That is part of the problem, a very parliamentary one, which the ruling party is today up against. Ershad, not in the best of health these days, has agreed that his 22 MPs will play the role of the opposition in the parliament, he taking on himself the mantle of leader of the opposition. That, for the government, is certainly a gracious move on the general’s part. But what worries citizens is whether, if at all, the Jatiyo Party will be able to perform as the kind of forceful opposition which the BNP would have. The JP has never quite been taken seriously by political observers owing primarily to its lack of popular appeal and its inability to fashion credible political programmes in parliament or outside. Both the BNP and JP were founded by military rulers, the first by General Ziaur Rahman in the late 1970s and the second by General Ershad in the 1980s. But where the BNP was able to make a dent in public impressions as a party, becoming a strong rival to the Awami League especially under Zia’s widow Khaleda Zia, the JP quite clearly was unable to achieve a similar feat.
To what extent, therefore, the JP will now be able to perform as the parliamentary opposition is a good question mark. That takes one to the matter of the partners of the Awami League in the Grand Alliance, three of whose leading lights served as ministers in Sheikh Hasina’s last government. All these ministers have now been dropped, with the new cabinet comprising solely Awami League lawmakers. The Workers Party of Rashed Khan Menon, the Jatiyo Party faction led by Anwar Hossain Manju and the Jatiyo Samajtantrik Dal faction headed by Hasanul Haq Inu have declined to entertain any notions of going into opposition on the ground that as partners of the AL, they went to the electorate with the boat symbol of the Awami League. That places them in a predicament: they have not been accommodated in government and they are reluctant to be in opposition. Besides, it will be rather inexplicable if, being part of the AL-led Grand Alliance, they are expected by the ruling party to move to the opposition benches, unless of course the AL formally puts an end to the alliance. That too will raise questions, for these non-AL lawmakers were elected as part of a team headed by the AL. If they are ditched by the Awami League or if they volunteer to move out of the Grand Alliance, what constitutional position will they enjoy in parliament? General Ershad has of course asked the lawmakers elected from these parties to join his 22 MPs in the opposition, a suggestion to which they have not as yet responded.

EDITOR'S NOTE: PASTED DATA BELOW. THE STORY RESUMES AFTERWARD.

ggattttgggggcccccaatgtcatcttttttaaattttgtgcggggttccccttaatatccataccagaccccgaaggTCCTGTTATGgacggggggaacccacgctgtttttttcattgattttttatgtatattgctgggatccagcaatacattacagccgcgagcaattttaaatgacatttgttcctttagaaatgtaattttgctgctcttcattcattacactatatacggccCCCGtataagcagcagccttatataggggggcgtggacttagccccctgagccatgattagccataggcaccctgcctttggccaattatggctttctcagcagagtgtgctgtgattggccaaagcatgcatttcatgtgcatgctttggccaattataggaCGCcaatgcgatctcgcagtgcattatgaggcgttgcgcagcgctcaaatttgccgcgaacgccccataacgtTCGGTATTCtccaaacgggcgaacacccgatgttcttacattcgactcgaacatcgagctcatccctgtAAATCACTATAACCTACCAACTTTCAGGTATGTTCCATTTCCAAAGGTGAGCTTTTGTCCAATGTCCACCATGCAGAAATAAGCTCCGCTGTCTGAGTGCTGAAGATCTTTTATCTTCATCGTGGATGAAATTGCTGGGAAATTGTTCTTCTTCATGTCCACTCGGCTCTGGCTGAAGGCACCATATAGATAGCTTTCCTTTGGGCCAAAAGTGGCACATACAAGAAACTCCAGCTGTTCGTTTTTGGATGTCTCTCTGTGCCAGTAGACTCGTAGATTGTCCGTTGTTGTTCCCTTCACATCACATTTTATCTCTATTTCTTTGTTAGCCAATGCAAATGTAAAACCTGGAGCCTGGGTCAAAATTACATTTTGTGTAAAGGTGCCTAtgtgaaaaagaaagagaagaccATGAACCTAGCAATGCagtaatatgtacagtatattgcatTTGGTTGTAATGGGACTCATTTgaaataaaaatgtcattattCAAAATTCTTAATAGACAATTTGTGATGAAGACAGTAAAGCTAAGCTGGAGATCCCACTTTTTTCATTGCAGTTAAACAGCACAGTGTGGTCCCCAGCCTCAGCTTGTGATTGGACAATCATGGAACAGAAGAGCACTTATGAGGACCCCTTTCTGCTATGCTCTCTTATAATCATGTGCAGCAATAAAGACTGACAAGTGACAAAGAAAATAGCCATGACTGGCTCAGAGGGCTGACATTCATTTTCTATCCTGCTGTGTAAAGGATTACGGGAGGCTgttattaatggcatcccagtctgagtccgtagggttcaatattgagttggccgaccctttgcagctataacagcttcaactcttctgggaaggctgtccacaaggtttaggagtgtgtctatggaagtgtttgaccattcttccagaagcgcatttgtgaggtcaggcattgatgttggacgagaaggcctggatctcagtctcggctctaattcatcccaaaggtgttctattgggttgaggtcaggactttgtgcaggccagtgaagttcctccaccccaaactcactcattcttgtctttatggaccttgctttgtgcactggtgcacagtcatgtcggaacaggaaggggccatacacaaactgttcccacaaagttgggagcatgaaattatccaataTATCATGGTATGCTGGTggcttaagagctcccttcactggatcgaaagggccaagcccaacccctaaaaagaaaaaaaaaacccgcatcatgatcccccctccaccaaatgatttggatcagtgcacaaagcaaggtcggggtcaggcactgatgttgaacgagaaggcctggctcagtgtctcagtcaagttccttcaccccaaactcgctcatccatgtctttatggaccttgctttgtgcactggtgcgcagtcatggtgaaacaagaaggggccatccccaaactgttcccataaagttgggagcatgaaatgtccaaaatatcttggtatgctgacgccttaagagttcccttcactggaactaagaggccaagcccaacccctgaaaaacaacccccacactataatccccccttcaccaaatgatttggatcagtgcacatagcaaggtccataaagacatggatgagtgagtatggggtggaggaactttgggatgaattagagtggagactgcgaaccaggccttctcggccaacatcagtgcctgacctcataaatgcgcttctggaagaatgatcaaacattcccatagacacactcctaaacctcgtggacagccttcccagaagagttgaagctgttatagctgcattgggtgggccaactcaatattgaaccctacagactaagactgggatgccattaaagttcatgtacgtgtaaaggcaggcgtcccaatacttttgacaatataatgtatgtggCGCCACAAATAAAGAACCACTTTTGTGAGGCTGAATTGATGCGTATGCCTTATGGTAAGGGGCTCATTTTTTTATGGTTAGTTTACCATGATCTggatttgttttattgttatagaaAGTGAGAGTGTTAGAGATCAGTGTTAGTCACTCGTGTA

The absence of a strong, credible opposition in Bangladesh’s new parliament will of course limit the scope for some much-needed debate on the myriad issues plaguing the country. And to what extent ruling party lawmakers themselves will be in a position to generate convincing and profound discussions in the House on these issues is not, at this stage, easy to imagine.
The coming days will be interesting to watch. Parliament has been called into session at the end of January.
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Syed Badrul Ahsan is a Senior Journalist and Commentator on South Asian affairs based in Dhaka. Ahsans entry into full time journalism came about through ...Read More +